Eastern Ghouta was the opposition's final stronghold on the edge of Damascus, but beleaguered opposition groups are now left with less than 10 percent of their one-time bastion.

A kid is seen after a second convoy of vehicles, carry civilians and opposition fighters from the Damascus suburb of eastern Ghouta arrived in Hama province, Syria on March 24, 2018.
A kid is seen after a second convoy of vehicles, carry civilians and opposition fighters from the Damascus suburb of eastern Ghouta arrived in Hama province, Syria on March 24, 2018. (AA)

Hundreds of members of Syrian opposition groups and civilians quit the penultimate opposition-held pocket of eastern Ghouta on Saturday, bringing the regime ever closer to sealing its victory over the battered enclave, rebels and regime's media say.

Since February 18, a Russian-backed air and ground assault has brought most of the area under regime control, and Damascus is using evacuation deals to clear the last three pockets.

Talks are still ongoing for the final area around Ghouta's largest town of Douma, but negotiated withdrawals have already been reached to clear two other zones.

TRT World's Arabella Munro has more on the story.

More evacuations on the way

Fighters from the Faylaq al Rahman faction were the latest to leave eastern Ghouta, following in the wake of another group that quit the town of Harasta last week.

A convoy of 17 buses carrying 981 people, including opposition fighters and civilians, drove out the battered enclave late Saturday, according to regime news agency SANA

Syrian regime television said the evacuees were from Zamalka, Arbin, Jobar, and Ain Tarma - all held by Faylaq al Rahman - and would be bussed to Idlib in the northwest.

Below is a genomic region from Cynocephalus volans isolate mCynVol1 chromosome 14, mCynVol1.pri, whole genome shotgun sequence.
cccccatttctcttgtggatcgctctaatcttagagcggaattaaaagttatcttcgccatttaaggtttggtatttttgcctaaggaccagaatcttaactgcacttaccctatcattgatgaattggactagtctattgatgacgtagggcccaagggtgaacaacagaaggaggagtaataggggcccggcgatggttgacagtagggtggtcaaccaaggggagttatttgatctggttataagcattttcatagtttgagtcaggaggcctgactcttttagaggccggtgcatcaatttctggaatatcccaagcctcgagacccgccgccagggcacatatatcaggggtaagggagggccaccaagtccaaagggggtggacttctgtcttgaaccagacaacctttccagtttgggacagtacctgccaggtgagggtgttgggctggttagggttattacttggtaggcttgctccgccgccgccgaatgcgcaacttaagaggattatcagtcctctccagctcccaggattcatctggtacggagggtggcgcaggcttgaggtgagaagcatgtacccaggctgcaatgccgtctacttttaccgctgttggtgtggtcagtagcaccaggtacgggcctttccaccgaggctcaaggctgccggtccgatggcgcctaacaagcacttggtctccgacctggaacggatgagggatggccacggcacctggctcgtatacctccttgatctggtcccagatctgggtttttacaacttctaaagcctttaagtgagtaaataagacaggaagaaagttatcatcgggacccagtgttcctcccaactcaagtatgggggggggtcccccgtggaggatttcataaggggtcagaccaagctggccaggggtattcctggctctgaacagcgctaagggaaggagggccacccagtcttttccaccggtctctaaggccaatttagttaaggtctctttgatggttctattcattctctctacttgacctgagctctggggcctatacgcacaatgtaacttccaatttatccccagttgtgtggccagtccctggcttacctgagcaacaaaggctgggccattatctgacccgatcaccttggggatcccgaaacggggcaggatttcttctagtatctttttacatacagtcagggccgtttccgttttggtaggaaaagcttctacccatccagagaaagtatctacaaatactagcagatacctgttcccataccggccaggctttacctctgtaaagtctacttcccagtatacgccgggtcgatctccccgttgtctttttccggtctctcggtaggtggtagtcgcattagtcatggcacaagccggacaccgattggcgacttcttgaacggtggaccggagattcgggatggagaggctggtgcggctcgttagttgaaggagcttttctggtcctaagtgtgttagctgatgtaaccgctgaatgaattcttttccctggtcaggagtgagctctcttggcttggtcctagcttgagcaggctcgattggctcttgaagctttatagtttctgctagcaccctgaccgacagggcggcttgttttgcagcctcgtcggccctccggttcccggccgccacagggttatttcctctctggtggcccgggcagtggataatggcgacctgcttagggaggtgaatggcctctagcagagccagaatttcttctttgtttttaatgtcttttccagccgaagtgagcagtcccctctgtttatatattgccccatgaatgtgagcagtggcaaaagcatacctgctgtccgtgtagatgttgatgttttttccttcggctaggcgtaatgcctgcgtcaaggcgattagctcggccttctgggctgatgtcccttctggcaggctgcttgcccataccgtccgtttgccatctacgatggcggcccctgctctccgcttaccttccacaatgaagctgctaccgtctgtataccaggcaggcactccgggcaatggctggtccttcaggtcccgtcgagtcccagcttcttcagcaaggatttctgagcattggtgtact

The withdrawals will continue on Sunday, with a total of 7,000 people expected to be bussed out under the deal.

AFP's correspondent in nearby Harasta, which overlooks the meeting point for the convoy, saw more than a dozen buses gathering at the crossing over several hours. 

Armed and masked Russian military personnel boarded each bus. Opposition fighters were searched, then given food and drink by the Syrian Arab Red Crescent. 

 Relatives buried under rubble

The evacuations had been scheduled to begin on Saturday morning, but a source said they were delayed due to "logistical issues," including unblocking and demining the route they would take.

Buses entered around 1400 GMT (4:00 pm local time), and fighters, their families, and other civilians began boarding them in Arbin as night fell.

Mohammad, 20, was among them and said his departure was bittersweet.

He and his two brothers survived bombardment on their hometown, but their father did not.

They were unable to extract his body from the rubble for a funeral. 

"What kills us is that we couldn't bury our relatives. They stayed under the rubble," Mohammad told AFP as he limped onto a bus with his siblings.

Regime's leave or die strategy

The regime has implemented a "leave or die" strategy to retake Ghouta, reducing swathes of it to rubble with air strikes and artillery fire but keeping open the offer of evacuation.

The onslaught has killed more than 1,600 civilians, according to the Syrian Observatory for Human Rights.

Regime media said on Saturday that more than 105,000 civilians have fled Ghouta in recent weeks. 

The regime army has opened three "corridors" for people to flee from newly-recaptured territory into regime zones. 

Once the regime had whittled down opposition territory to three isolated pockets, it pursued separate negotiations with the groups in each zone. 

The first deal brokered by Russia was reached with the Ahrar al Sham for the town of Harasta and saw more than 4,500 people, including over 1,400 fighters, evacuated to Idlib. 

The second agreement was reached with Faylaq al Rahman on Friday and provides for evacuations, medical treatment for wounded civilians and fighters, and the release of detainees held by the opposition group. 

Home to some 400,000 civilian residents, eastern Ghouta has remained under a crippling regime siege for the last five years that has prevented the delivery of badly-needed humanitarian supplies. 

Syria remains locked in a devastating conflict that began in 2011 when the Assad regime cracked down on demonstrators with unexpected ferocity.

According to UN officials, hundreds of thousands of people have been killed in the conflict.

Source: AFP